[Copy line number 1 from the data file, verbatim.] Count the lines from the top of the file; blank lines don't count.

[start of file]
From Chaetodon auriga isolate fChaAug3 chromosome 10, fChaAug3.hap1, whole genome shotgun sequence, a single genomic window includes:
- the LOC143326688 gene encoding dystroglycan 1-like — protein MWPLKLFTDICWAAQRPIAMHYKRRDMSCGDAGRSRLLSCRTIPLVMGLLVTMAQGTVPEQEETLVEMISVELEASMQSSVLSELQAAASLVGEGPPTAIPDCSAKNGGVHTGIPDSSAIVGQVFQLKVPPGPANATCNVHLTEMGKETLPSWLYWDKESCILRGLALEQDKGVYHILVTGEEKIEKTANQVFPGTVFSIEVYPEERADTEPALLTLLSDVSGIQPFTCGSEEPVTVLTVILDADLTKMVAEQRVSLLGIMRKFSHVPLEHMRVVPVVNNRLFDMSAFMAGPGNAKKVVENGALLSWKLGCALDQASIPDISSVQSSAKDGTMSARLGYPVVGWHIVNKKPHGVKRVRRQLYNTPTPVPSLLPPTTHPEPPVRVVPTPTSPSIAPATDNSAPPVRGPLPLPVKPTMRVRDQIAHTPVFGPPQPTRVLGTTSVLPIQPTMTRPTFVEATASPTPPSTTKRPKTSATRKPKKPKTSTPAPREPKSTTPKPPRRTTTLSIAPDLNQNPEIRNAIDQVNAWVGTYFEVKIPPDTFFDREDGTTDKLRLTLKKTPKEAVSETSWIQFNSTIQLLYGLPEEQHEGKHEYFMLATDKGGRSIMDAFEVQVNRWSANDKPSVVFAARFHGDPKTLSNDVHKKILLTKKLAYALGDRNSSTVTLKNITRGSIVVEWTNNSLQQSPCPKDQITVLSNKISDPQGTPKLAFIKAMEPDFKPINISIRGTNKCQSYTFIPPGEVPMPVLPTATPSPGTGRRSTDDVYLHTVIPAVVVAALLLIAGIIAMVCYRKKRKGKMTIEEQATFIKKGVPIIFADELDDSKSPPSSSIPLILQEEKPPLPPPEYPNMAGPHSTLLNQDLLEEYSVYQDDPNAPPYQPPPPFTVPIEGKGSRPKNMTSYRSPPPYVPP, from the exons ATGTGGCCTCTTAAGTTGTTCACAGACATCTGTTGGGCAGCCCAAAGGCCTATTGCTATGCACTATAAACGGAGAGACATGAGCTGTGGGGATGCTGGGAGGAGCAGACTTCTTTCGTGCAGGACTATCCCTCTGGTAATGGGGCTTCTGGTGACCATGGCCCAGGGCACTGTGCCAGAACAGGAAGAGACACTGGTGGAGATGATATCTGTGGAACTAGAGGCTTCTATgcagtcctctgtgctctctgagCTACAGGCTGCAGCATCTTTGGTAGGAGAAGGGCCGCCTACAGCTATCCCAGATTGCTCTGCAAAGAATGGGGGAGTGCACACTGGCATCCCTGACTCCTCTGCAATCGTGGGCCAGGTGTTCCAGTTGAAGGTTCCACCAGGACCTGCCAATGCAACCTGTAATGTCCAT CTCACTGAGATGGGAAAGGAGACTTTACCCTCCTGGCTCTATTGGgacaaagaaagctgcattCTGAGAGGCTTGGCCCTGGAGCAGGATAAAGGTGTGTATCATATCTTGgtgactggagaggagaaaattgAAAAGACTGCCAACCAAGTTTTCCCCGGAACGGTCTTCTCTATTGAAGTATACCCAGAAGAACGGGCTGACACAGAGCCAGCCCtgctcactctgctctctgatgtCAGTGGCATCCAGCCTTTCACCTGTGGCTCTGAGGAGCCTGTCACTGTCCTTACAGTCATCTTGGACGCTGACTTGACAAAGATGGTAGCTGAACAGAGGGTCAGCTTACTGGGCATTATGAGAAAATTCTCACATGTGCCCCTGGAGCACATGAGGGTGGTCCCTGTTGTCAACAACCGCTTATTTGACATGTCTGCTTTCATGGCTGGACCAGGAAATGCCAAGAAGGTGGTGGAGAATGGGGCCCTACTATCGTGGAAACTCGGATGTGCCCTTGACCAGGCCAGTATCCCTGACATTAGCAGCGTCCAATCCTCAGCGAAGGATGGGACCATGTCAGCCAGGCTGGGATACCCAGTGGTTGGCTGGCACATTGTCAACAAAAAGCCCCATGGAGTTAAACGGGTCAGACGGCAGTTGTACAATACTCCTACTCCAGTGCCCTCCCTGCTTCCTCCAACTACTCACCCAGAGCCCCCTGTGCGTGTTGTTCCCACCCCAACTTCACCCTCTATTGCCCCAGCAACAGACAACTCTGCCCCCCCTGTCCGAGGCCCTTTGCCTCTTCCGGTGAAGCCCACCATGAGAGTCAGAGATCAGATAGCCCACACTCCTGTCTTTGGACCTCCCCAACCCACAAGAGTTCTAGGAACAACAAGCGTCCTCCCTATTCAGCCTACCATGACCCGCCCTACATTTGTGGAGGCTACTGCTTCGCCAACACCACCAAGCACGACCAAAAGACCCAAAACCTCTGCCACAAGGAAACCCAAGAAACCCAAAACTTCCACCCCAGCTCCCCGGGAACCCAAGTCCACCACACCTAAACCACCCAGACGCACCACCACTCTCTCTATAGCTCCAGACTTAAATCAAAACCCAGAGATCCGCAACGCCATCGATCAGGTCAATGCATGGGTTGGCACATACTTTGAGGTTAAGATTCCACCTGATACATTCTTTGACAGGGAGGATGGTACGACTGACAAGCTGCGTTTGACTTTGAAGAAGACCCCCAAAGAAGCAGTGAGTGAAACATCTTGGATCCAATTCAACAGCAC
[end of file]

From Chaetodon auriga isolate fChaAug3 chromosome 10, fChaAug3.hap1, whole genome shotgun sequence, a single genomic window includes: